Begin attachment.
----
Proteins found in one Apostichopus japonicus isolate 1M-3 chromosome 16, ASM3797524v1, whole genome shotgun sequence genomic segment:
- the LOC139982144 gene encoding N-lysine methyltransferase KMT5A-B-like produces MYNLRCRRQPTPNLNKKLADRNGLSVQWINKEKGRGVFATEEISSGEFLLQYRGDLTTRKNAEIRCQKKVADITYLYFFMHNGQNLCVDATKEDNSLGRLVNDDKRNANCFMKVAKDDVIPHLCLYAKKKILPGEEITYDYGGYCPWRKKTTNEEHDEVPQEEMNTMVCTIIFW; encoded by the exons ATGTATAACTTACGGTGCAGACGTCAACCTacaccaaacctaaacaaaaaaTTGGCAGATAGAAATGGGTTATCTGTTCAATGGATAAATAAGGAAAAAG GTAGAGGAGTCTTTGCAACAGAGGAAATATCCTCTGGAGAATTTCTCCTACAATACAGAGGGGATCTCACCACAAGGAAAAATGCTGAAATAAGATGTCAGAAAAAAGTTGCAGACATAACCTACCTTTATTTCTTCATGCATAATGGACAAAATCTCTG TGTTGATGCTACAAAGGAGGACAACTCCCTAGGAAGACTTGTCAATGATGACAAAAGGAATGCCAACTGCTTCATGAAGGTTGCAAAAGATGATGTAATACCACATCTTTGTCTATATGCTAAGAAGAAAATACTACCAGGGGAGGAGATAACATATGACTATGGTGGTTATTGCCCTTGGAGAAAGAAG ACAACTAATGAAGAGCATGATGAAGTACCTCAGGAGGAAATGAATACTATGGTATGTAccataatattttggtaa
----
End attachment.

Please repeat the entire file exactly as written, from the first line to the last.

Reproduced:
Proteins found in one Apostichopus japonicus isolate 1M-3 chromosome 16, ASM3797524v1, whole genome shotgun sequence genomic segment:
- the LOC139982144 gene encoding N-lysine methyltransferase KMT5A-B-like produces MYNLRCRRQPTPNLNKKLADRNGLSVQWINKEKGRGVFATEEISSGEFLLQYRGDLTTRKNAEIRCQKKVADITYLYFFMHNGQNLCVDATKEDNSLGRLVNDDKRNANCFMKVAKDDVIPHLCLYAKKKILPGEEITYDYGGYCPWRKKTTNEEHDEVPQEEMNTMVCTIIFW; encoded by the exons ATGTATAACTTACGGTGCAGACGTCAACCTacaccaaacctaaacaaaaaaTTGGCAGATAGAAATGGGTTATCTGTTCAATGGATAAATAAGGAAAAAG GTAGAGGAGTCTTTGCAACAGAGGAAATATCCTCTGGAGAATTTCTCCTACAATACAGAGGGGATCTCACCACAAGGAAAAATGCTGAAATAAGATGTCAGAAAAAAGTTGCAGACATAACCTACCTTTATTTCTTCATGCATAATGGACAAAATCTCTG TGTTGATGCTACAAAGGAGGACAACTCCCTAGGAAGACTTGTCAATGATGACAAAAGGAATGCCAACTGCTTCATGAAGGTTGCAAAAGATGATGTAATACCACATCTTTGTCTATATGCTAAGAAGAAAATACTACCAGGGGAGGAGATAACATATGACTATGGTGGTTATTGCCCTTGGAGAAAGAAG ACAACTAATGAAGAGCATGATGAAGTACCTCAGGAGGAAATGAATACTATGGTATGTAccataatattttggtaa